A Cozy Cape Transforms with Open Floor Plan

A revised floor plan makes a Cape Cod style home feel twice its size


If you’ve ever baked anything, chances are good that you’ve used Rumford Baking Powder. Fun fact: It was manufactured in Rumford from 1869 to 1968. If you’re unfamiliar with Rumford, it’s a section of East Providence that’s very suburban – filled with well-tended lawns and charming homes – and it’s less than ten minutes from Wayland Square via the Henderson Bridge. It’s also where Christopher and Jennifer make their home and livelihoods. Both lifelong Rhode Islanders and small business owners, they decided on East Providence because, as Jennifer says, it’s close to where they work and “it’s always felt like home.”

Recently empty nesters, the couple purchased a 1952 Cape last summer and started by completely renovating the first floor. “We were looking for a home to retire in, but that could also accommodate large family gatherings,” begins Jennifer. “Our must-haves were a two-car garage and a fireplace – other than that we knew we could make it our home with some vision.” Christopher has been a general contractor for over 30 years and Jennifer owns and operates Cypress Design Co., so they were both well-equipped to execute any notions for the property.

“Being in the kitchen and bath industry for the last 15 years, I find so many people choose items based on what they think they should like rather than what they actually do like,” says Jennifer. This knowledge gave her the wisdom to follow her heart when making decorating decisions. “I chose the colors I liked.” Exhibit A: emerald green kitchen cabinets. “I know it’s a risk, so I only used the color on the wet bar rather than the entire room and incorporated green tile in the rest of the kitchen.”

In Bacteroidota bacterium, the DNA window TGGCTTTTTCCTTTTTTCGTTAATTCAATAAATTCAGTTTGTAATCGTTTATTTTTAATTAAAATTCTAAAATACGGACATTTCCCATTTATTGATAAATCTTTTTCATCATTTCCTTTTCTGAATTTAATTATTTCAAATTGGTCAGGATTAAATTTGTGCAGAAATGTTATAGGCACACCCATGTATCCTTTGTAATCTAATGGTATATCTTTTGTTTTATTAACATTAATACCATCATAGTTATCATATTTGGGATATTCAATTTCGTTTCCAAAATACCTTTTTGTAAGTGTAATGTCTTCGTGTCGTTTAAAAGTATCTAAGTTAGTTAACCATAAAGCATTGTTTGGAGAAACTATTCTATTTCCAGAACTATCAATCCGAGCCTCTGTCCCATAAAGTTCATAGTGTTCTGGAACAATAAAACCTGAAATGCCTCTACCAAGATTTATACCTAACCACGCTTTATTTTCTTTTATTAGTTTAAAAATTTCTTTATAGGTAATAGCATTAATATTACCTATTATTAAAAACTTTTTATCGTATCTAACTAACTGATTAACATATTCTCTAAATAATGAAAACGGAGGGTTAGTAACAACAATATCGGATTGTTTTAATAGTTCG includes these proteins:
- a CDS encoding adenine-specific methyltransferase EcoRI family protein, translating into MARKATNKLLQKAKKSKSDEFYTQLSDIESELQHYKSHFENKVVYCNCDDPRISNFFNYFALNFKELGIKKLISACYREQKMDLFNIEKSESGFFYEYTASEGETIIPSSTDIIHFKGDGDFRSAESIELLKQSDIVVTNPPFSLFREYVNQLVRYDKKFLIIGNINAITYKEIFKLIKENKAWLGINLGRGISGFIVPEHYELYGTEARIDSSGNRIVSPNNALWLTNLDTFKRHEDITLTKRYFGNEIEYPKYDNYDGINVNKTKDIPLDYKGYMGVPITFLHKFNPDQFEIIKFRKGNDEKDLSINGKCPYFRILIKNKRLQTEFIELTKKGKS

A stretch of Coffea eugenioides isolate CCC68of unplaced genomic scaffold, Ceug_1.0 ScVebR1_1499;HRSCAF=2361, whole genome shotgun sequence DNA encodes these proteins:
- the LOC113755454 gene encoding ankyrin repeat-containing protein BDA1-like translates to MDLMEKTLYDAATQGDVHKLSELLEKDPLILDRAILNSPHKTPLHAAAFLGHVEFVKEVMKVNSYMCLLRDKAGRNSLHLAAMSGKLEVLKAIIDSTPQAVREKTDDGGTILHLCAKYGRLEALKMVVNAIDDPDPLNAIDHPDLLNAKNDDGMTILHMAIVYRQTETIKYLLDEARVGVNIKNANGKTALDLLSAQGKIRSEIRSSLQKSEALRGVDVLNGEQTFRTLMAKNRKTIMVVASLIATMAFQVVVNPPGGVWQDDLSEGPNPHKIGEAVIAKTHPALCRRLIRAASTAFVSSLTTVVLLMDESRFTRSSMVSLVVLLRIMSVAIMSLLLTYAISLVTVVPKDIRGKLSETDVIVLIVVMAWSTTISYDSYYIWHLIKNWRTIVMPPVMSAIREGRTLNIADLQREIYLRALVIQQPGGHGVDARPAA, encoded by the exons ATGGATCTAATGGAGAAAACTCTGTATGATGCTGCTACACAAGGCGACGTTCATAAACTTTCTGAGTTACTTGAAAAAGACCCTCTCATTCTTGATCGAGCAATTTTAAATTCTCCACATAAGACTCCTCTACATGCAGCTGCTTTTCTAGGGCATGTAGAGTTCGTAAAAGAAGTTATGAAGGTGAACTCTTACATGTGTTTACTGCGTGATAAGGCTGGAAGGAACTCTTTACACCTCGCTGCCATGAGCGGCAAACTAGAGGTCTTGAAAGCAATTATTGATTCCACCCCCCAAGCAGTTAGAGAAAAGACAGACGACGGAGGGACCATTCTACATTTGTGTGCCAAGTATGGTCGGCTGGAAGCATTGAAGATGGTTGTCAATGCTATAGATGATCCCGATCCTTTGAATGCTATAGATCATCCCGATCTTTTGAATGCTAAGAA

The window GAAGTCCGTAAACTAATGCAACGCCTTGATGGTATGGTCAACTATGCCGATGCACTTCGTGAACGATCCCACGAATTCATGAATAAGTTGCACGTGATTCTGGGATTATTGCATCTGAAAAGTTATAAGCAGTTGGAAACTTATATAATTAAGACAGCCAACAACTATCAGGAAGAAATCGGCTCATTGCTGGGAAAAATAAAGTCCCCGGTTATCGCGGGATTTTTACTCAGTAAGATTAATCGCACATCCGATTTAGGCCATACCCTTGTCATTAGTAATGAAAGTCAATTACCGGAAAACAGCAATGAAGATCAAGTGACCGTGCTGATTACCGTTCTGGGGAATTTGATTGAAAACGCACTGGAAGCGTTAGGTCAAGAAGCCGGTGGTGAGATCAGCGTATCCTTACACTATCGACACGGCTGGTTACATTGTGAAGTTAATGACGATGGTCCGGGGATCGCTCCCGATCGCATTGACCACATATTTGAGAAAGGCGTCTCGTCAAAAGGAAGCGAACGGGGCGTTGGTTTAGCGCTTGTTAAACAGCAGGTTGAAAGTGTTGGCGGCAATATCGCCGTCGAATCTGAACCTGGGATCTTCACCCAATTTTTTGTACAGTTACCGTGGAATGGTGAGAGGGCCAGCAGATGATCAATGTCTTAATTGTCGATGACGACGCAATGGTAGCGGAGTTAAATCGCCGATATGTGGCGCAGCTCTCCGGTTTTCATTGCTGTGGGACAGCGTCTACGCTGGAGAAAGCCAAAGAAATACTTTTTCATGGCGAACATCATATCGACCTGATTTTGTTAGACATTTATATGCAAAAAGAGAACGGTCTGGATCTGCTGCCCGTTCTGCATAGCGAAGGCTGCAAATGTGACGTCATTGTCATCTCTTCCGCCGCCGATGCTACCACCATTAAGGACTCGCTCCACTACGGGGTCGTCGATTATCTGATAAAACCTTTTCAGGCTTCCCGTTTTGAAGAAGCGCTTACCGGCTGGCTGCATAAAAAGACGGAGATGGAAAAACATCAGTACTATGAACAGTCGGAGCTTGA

Jennifer notes that it was the location that sold them on the house more than the floor plan, which was a bit basic, offering, “Because the home itself didn’t have a lot of character, I was able to mold it to my own style with finishes and furnishings.” Jennifer gravitates toward the clean lines of a mid-century modern aesthetic and avoids things that are too “matchy-matchy”. An elegant backdrop of neutrals provides a foil for those bolder splashes of color and pattern. Metallic accents are unexpected and add shine against surrounding wood features like walnut doors.

What is the thing in Jennifer’s house that makes her most happy? “The working fireplace and the open flow. I still feel like I’m living in someone else’s home.”


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